Thursday, October 25, 2012

The Heart of the Matter

Is laid bare in this American Spectator article by Daniel Mandel.

...the Obama Administration has refused to associate terrorists attacking America with Islam. Administration officials have spent four years speaking of particular terrorists at home and abroad as isolated "extremists," even when Islamist terrorist connections ... were readily traceable.
You can't win against an enemy you are unwilling to acknowledge, and your culture cannot prevail against an aggressive, virulent, totalitarian philosophy if you will not even allow your defense officials, analysts, and security specialists to apply useful terms in the process of discussing that philosophy.

The Administration has also expressly disavowed the use of terms like "Islamism," "radical Islam," and "jihad." ... terrorist attacks themselves have been rechristened by the Homeland Security Secretary, Janet Napolitano, "man-caused disasters" and military campaigns against their perpetrators "in Iraq, Afghanistan, Pakistan, and around the globe" relabeled by the Defense Department "overseas contingency operations."
This failure to recognize an enemy is bad enough, in and of itself, but it is compounded by the inclusion in our government of those who have demonstrated their committment to overthrowing it.  In his article, Mandel cites case after case where our own government has appointed advisors, spokesmen, and representatives from among the ranks of those sworn to elevate Islam over democracy.  This is without precedent in our history.  It is as if, in World War Two, we had allowed members of the German National Socialist Party to dictate to our War Department what terms it could use to describe them, and veto power over the training materials we developed to combat them.

Lincoln, in quoting the Bible, reminded Americans that a house divided will not stand.  Even less likely to stand is the house that shelters under its own roof those determined to destroy it.  And make no mistake; that is exactly what confronts us now.  Don't take my word for it.  Read for yourself how the Muslim Brotherhood has chosen to describe the "civilization jihad" against the west.
The process of settlement is a “Civilization-Jihadist Process” with all the means. The Ikhwan [Muslim Brotherhood] must understand that their work in America is a kind of grand Jihad in eliminating and destroying the Western civilization from within and “sabotaging” its miserable house by their hands and the hands of the believers so that it is eliminated and Allah’s religion is made victorious over all other religions. […] It is a Muslim’s destiny to perform Jihad and work wherever he is…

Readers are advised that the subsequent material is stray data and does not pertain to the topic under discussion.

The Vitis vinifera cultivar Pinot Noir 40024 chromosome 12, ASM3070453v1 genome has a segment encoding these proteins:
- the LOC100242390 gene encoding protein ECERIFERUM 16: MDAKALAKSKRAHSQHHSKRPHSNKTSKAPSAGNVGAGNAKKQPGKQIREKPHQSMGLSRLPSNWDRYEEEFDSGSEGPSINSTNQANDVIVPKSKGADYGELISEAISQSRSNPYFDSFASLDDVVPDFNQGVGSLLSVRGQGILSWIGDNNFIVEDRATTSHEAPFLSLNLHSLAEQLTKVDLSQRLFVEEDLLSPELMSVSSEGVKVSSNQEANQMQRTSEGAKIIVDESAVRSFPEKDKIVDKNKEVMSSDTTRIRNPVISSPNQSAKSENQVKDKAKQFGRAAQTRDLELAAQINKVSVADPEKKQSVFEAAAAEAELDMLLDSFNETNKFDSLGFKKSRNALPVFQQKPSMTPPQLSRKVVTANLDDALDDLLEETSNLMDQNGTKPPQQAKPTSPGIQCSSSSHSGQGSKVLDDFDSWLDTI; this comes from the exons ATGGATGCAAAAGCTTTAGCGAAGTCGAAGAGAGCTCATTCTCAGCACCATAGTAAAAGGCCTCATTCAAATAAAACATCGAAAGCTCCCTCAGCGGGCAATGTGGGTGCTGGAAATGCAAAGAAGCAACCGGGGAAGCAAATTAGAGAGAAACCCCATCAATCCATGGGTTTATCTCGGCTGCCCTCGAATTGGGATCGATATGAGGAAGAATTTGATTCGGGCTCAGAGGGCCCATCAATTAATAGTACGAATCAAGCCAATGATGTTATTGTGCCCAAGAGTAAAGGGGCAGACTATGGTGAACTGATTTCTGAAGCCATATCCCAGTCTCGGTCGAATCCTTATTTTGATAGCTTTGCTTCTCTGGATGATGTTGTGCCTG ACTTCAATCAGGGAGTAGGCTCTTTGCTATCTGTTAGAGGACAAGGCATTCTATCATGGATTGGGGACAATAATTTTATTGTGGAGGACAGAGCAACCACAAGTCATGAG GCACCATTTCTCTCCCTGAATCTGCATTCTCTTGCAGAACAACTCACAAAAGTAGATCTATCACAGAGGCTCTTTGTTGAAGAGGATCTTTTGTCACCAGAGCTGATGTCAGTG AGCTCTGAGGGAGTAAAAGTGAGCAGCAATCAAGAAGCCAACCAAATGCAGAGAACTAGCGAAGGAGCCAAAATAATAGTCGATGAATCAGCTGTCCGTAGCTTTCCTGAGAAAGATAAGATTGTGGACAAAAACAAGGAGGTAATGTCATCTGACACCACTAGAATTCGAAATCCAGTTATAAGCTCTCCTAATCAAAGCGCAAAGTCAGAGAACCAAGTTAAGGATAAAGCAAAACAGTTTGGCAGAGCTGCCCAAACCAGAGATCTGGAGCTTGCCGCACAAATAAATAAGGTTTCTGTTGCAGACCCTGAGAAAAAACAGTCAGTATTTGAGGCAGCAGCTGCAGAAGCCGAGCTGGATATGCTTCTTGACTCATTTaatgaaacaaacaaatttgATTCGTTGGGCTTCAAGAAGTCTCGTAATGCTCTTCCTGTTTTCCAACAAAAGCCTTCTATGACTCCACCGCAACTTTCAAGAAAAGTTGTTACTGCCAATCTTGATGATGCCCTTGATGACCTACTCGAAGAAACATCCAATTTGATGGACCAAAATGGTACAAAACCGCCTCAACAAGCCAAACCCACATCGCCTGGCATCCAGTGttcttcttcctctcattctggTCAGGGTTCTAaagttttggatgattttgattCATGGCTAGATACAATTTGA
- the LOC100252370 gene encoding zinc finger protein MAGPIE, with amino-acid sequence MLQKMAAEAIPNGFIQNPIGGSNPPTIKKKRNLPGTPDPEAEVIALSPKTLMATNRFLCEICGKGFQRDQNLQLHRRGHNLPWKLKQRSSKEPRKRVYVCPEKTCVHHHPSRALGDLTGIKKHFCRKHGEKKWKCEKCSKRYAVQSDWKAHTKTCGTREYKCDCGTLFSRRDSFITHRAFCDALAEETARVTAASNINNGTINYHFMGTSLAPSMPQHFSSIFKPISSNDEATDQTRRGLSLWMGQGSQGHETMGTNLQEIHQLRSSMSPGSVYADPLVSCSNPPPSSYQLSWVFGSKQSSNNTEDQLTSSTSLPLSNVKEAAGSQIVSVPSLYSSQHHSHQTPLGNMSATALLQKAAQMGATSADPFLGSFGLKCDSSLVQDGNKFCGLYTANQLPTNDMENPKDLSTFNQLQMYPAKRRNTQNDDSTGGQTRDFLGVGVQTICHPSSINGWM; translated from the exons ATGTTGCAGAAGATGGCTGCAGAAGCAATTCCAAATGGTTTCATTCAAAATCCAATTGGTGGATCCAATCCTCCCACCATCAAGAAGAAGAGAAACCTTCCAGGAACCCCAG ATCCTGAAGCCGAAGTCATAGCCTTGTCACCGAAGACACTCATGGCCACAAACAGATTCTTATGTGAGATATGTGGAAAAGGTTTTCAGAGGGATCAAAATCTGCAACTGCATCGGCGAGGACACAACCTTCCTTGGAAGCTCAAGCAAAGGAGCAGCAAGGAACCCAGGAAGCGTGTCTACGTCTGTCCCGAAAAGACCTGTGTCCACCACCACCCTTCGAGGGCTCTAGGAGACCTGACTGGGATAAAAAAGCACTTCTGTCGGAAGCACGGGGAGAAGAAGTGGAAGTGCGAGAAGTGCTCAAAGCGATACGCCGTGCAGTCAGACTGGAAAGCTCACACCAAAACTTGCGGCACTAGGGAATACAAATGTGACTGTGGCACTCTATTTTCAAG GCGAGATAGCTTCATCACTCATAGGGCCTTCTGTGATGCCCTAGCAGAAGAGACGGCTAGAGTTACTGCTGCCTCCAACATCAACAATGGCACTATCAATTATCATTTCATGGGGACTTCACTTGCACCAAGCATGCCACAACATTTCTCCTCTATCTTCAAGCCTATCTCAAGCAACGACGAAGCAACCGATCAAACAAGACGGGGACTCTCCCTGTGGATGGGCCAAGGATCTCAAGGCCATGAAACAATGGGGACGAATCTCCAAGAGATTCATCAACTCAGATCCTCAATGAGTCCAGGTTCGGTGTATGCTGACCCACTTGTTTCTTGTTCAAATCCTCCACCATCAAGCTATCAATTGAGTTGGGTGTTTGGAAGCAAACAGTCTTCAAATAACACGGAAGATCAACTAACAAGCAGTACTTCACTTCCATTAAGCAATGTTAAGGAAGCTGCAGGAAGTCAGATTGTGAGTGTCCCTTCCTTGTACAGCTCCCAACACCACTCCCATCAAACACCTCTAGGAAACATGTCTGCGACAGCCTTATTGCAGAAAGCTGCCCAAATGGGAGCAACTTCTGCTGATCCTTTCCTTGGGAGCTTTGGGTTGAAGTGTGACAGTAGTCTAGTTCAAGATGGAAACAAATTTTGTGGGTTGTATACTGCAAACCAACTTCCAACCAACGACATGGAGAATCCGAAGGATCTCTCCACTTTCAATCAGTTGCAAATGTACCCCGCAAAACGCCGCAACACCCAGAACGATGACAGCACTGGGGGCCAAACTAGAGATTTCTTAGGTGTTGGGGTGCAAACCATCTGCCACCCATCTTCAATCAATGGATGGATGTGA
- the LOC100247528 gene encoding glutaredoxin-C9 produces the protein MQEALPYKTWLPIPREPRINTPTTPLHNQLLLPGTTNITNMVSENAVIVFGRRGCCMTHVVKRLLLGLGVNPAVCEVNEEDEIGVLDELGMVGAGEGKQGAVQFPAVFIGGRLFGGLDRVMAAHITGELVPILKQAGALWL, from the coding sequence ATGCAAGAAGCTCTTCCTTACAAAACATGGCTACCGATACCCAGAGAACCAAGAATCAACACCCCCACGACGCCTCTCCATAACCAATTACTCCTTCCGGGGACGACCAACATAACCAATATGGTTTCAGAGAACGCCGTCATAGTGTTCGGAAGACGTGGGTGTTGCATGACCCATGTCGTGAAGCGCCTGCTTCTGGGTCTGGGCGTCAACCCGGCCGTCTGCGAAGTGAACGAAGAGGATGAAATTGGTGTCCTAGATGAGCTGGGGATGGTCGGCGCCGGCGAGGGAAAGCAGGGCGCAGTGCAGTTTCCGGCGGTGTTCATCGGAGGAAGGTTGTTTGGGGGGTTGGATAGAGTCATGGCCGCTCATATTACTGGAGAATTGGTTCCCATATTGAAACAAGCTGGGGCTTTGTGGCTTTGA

The most frequent response, when I mention these matters, is from people who assure me that, "Not every Muslim is a terrorist."  Nobody is saying that they are.  Nobody said that every German was a NAZI, either.  What must be said though, is that Islam provides justification for attacks against unbelievers, and that the weight of its theology is against us. There are Muslims calling for reform and denouncing terrorism but they are in the minority, and they are swimming against the current of their tradition.  Islamic law provides ample material to refute their calls, labeling reform as blasphemous.

I wish the reformers well, but if their efforts meet with any success, it will be in spite of, not because of, the incorporation in our government of those who would, if given the opportunity, place them at the top of their kill list.

1 comment:

Ran said...

"There are [muslims] calling for reform and denouncing terrorism..." purely because it makes jihad look bad. Deja-vu to those who've witnessed the argument between Communist revolutionaries and Fascist progressives. Same goal, different means.

The problem with islam is islam itself, an expression of the power lust of an illiterate pedophiliac warlord. It is a totalitarian political doctrine hung on a monolatric armature. No amount of "reform" or "moderate religious" lipstick can hide the pig.

Offer me a beer, and I'll tell you what I really think.